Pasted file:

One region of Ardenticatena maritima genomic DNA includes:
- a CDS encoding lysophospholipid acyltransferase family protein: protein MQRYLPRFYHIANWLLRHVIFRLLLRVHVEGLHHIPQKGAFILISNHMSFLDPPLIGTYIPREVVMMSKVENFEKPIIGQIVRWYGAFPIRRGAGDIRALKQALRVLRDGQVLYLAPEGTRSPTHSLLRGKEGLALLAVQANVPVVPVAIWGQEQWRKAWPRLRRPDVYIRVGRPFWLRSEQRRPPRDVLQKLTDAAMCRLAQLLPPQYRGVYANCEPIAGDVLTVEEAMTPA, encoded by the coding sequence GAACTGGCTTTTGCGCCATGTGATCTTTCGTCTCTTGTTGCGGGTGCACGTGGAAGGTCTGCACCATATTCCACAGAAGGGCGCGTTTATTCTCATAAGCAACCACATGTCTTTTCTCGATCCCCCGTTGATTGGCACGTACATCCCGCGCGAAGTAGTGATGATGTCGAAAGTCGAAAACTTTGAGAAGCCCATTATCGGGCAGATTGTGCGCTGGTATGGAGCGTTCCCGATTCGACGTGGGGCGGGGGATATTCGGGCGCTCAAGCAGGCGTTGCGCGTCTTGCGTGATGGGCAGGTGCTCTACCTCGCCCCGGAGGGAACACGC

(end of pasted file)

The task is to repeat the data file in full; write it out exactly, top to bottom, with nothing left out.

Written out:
One region of Ardenticatena maritima genomic DNA includes:
- a CDS encoding lysophospholipid acyltransferase family protein: protein MQRYLPRFYHIANWLLRHVIFRLLLRVHVEGLHHIPQKGAFILISNHMSFLDPPLIGTYIPREVVMMSKVENFEKPIIGQIVRWYGAFPIRRGAGDIRALKQALRVLRDGQVLYLAPEGTRSPTHSLLRGKEGLALLAVQANVPVVPVAIWGQEQWRKAWPRLRRPDVYIRVGRPFWLRSEQRRPPRDVLQKLTDAAMCRLAQLLPPQYRGVYANCEPIAGDVLTVEEAMTPA, encoded by the coding sequence GAACTGGCTTTTGCGCCATGTGATCTTTCGTCTCTTGTTGCGGGTGCACGTGGAAGGTCTGCACCATATTCCACAGAAGGGCGCGTTTATTCTCATAAGCAACCACATGTCTTTTCTCGATCCCCCGTTGATTGGCACGTACATCCCGCGCGAAGTAGTGATGATGTCGAAAGTCGAAAACTTTGAGAAGCCCATTATCGGGCAGATTGTGCGCTGGTATGGAGCGTTCCCGATTCGACGTGGGGCGGGGGATATTCGGGCGCTCAAGCAGGCGTTGCGCGTCTTGCGTGATGGGCAGGTGCTCTACCTCGCCCCGGAGGGAACACGC